Remember Australian pop duo Yolanda Be Cool?


The “We No Speak Americano” guys.

Ohhhhh. Them.

Credited as the musical “geniuses” behind the No.1 song “We No Speak Americano” way back in 2010, the duo has pretty much been shelved as a one-hit wonder. The song, however, having reached No. 1 in 16 countries, has proliferated across Youtube, being seen in videos with dancing shirtless men and cat videos and crazy asian game shows… the list goes on.

Discovering the gross misuse of their beloved song, Yolanda Be Cool launched a pseudo global product recall for their hit song, declaring that the beats “are no longer fresh”. In this solemn pseudo press conference, Yolanda Be Cool urges radio stations, DJs, and fans online to destroy any copy of the song they may have. They even announce that they have pulled the song from iTunes Australia as well as the Yolando Be Cool Facebook page.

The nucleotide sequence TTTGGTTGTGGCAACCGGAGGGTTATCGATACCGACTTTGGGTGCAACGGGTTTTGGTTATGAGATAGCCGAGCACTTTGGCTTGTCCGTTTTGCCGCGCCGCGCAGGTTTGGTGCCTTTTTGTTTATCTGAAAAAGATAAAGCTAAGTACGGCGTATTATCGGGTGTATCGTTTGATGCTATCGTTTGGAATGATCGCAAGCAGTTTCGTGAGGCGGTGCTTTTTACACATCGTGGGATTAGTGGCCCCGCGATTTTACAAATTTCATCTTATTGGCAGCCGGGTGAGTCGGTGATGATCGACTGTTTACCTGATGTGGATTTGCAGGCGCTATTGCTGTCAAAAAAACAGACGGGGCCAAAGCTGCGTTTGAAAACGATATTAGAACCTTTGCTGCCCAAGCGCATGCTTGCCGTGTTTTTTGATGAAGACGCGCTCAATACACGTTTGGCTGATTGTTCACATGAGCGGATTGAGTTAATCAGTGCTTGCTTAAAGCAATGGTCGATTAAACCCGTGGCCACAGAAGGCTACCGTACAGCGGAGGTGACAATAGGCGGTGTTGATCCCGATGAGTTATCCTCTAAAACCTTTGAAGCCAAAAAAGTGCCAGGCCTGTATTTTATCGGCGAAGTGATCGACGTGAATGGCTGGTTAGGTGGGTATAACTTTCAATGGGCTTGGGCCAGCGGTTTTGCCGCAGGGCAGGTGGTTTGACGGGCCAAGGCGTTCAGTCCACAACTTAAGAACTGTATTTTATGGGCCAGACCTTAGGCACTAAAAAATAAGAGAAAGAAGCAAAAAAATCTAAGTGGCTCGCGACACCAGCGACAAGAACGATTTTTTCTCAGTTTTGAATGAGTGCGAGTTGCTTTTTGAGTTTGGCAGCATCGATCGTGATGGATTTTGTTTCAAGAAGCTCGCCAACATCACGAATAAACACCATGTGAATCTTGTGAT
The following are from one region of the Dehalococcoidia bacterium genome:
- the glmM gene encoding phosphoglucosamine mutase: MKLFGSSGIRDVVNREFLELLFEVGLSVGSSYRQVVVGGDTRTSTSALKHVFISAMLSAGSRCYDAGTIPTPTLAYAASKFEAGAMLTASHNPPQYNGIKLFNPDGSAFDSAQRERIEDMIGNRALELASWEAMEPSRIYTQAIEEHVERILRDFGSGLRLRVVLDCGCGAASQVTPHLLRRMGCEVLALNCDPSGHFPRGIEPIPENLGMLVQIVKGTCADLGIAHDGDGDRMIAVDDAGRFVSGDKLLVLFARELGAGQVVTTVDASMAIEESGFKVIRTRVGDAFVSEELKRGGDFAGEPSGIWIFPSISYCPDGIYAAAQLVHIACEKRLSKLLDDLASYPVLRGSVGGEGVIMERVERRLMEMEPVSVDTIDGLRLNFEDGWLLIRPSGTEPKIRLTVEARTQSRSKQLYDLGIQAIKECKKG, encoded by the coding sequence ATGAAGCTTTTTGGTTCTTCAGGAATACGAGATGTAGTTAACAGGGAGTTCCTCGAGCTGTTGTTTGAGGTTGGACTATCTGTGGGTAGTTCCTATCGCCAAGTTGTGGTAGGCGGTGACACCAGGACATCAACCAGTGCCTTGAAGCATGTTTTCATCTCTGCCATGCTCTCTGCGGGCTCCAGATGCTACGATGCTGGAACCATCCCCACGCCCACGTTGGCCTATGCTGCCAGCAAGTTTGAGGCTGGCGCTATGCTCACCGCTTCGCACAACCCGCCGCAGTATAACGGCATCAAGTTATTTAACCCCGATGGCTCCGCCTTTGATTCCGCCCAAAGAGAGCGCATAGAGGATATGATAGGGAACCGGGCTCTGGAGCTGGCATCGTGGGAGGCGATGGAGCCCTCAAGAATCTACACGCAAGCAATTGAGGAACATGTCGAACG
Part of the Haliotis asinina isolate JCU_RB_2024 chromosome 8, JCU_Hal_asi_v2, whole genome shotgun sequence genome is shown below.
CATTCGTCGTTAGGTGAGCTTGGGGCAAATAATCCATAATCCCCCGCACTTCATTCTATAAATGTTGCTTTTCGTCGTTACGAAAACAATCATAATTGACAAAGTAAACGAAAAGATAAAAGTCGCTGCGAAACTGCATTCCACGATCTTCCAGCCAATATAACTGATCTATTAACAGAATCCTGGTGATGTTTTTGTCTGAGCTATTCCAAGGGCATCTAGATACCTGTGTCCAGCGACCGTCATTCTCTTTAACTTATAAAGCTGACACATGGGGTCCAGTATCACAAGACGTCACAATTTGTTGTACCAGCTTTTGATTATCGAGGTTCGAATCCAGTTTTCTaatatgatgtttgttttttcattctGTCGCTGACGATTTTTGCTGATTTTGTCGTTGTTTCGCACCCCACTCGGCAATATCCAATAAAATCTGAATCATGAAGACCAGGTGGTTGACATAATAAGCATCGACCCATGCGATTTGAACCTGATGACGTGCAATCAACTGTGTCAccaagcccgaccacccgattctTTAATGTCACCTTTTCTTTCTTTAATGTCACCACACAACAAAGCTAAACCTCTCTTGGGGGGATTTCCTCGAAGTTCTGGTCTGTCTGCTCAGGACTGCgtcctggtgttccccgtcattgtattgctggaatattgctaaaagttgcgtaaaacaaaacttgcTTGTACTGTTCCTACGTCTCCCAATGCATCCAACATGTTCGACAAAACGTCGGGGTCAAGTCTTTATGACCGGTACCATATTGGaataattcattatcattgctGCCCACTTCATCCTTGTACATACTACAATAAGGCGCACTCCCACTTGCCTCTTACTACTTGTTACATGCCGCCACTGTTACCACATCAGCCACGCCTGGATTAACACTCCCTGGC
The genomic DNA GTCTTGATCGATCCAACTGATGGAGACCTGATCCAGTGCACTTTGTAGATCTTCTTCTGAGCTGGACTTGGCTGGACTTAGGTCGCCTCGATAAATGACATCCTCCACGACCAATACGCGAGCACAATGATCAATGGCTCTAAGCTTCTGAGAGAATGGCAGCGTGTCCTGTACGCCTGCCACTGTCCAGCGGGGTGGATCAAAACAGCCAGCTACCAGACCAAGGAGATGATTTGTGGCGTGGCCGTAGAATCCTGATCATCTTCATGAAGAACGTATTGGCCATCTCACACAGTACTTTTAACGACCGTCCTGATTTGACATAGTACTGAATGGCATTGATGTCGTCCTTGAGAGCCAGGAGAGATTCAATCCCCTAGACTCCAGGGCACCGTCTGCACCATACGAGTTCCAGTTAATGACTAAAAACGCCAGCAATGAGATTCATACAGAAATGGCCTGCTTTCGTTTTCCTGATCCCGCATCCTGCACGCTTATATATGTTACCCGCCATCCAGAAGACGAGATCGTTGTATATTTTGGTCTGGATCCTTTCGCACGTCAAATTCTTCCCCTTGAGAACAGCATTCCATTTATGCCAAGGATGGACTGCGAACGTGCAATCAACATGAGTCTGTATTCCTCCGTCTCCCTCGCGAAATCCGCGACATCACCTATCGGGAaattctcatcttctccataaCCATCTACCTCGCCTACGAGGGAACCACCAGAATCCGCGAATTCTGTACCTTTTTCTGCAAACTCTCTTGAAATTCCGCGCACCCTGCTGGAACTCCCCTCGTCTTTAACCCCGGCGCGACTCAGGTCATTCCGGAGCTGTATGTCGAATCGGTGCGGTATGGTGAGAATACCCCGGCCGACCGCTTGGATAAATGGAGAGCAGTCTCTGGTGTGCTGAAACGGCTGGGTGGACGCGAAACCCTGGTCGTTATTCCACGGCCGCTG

Near the end of their video announcement, Yolando Be Cool state that in an attempt to help fans recover their losses, a compensatory song has been released on their Facebook page named the “replacement track” (from their new album Ladies and Mentalmen).

Cue realization that the social media “crisis” was actually an ingenious advert.

Choose Your Own Adventure 2.0

You Choose.

Remember those “Choose Your Own Adventure” books that roared through the 90s? Those tacky white paperback novels written in second-person point of view with questionably little to no storyline? The entire series was a one-trick pony that became a teen fiction phenomenon by offering children the delusion of control. The concept is self-explanatory, but essentially the reader would be given the opportunity to “control” the characters’ actions at certain parts of the story by choosing a specific page to flip to.

You may not be allowed to choose what you have for dinner Little Timmy, but at least you can choose whether the knight takes the less-than-scenic route through the dark and musky cave or try his chances at waddling through that shark-infested body of water on his left.